Friday, August 23, 2013

Review of Waiting for Sunrise by William Boyd (2012, Bloomsbury)

Lysander Rief, a young actor, has travelled to Vienna - the birthplace of his mother - to attend a psychiatrist in order to tackle a neurosis.  In the waiting room he meets the beautiful and precocious artist, Hettie Ball.  They start an affair which endangers them both, Rief eventually fleeing the city in early 1914.  A few months later, the Great War starts and Rief leaves the London stage to sign up for the army.  From there he is recruited into wartime intelligence due to his time in Vienna and sent to Switzerland via the trenches, tasked with discovering the identity of a spy in the war office.  Listless and unsure who to trust, Rief sets about the task, aware that his personal and work life have become horribly enmeshed.

Waiting for Sunrise is a detailed character study of Lysander Rief -- an actor from a wealthy background who holds a dark secret that casts a neurotic shadow over his life.  In seeking to rid himself of the shadow he gets drawn into an affair and pulled into the orbit of the intelligence services.  Both provide replacement shadows that haunt him and need resolution, and the story is essentially his journey to come to terms with his neuroses and find a steady and secure path.  That journey, however, is complex and dangerous, both in Vienna prior to the Great War and during the war itself.  Boyd fills Rief’s world with an interesting set of characters and social situations, and there is a strong sense of social history and place.  The prose is evocative and the plot unfolds in a steady, unhurried pace, and is nicely balanced with a subtle sense of intrigue.  And yet, for some reason, I wasn’t entirely convinced or captivated by the story; it seemed to lack something that left it a bit hollow -- a mix of direction, tension, urgency, a lead character one identified with or rooted for as opposed to simply viewing, I think.  Overall, then, an enjoyable, atmospheric read that lacked an edge.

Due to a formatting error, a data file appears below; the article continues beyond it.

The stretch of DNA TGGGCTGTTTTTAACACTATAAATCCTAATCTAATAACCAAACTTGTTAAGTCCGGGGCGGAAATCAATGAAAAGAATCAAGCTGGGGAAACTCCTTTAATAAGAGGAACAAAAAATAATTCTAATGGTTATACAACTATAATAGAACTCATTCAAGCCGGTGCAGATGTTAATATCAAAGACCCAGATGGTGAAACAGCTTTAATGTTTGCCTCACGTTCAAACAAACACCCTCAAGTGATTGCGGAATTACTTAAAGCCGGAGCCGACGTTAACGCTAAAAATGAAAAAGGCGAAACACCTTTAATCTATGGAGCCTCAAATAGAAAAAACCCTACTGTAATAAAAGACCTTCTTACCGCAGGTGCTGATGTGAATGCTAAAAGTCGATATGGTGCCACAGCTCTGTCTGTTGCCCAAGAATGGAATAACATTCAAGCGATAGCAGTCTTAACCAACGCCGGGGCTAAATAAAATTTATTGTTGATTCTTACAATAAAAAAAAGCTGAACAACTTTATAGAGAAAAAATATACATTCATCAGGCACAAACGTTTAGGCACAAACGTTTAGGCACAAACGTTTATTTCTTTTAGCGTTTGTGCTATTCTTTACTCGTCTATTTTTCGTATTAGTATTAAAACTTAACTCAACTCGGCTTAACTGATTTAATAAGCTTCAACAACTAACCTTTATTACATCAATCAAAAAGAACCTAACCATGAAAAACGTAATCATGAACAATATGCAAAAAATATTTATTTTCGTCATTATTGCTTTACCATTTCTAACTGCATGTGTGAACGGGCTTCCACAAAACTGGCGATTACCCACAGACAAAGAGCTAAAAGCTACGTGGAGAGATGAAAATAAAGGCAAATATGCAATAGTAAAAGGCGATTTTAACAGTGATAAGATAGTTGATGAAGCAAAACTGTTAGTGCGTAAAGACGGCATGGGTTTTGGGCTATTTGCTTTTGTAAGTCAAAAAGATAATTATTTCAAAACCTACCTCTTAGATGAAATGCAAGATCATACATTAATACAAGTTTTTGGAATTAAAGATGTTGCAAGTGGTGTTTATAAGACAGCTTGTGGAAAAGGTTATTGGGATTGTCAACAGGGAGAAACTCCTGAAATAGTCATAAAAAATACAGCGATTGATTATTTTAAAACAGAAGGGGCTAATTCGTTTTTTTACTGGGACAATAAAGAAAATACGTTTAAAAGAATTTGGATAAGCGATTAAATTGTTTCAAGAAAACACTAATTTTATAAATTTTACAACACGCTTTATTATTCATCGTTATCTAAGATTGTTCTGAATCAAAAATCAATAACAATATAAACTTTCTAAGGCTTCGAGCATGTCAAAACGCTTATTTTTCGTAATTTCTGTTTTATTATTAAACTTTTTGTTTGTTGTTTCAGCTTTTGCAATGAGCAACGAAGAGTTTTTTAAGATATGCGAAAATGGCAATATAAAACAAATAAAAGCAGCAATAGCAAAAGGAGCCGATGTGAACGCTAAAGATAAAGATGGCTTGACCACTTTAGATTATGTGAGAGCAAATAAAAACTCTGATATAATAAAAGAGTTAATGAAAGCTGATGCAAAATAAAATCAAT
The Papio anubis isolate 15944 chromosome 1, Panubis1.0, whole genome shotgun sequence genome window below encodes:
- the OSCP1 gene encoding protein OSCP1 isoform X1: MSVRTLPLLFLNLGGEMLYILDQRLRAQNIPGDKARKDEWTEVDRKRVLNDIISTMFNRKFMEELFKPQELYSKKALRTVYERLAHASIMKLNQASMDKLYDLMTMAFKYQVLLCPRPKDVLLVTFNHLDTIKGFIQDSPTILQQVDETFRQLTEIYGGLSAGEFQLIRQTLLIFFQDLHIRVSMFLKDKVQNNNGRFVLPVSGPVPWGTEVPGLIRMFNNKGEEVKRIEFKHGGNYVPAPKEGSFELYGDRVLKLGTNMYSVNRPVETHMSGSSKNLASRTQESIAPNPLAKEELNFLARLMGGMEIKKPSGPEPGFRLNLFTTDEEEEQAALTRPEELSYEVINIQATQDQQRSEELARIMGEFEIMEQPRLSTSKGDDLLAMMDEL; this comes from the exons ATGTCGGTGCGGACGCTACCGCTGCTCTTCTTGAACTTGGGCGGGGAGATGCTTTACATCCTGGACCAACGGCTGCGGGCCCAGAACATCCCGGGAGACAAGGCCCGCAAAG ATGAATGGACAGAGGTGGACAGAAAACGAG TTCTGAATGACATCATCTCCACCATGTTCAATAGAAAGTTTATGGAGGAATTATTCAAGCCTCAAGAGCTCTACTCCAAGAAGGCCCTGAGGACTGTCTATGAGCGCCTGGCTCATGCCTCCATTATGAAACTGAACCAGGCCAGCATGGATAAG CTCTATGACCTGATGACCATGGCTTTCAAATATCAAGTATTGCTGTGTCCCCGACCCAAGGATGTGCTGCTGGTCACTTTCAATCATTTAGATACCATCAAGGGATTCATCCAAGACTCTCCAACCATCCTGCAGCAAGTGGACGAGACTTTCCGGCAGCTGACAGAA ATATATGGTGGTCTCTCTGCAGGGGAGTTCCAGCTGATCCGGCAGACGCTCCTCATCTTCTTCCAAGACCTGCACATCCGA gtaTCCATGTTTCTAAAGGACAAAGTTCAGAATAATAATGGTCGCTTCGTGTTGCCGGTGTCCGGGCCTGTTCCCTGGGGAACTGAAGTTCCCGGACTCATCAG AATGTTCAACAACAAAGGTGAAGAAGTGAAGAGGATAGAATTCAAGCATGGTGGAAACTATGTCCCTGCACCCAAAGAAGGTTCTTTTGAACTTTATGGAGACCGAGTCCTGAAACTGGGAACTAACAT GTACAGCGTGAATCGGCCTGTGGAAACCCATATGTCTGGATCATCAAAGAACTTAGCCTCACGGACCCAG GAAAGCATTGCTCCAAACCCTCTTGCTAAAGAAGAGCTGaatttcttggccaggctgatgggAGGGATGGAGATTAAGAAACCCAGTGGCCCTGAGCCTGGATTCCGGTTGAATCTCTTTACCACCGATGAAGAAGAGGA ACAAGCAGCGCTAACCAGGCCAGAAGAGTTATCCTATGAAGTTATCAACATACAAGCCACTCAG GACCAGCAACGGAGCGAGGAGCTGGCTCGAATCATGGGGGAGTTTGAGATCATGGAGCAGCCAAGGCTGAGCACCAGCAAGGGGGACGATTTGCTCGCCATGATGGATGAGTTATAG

No comments: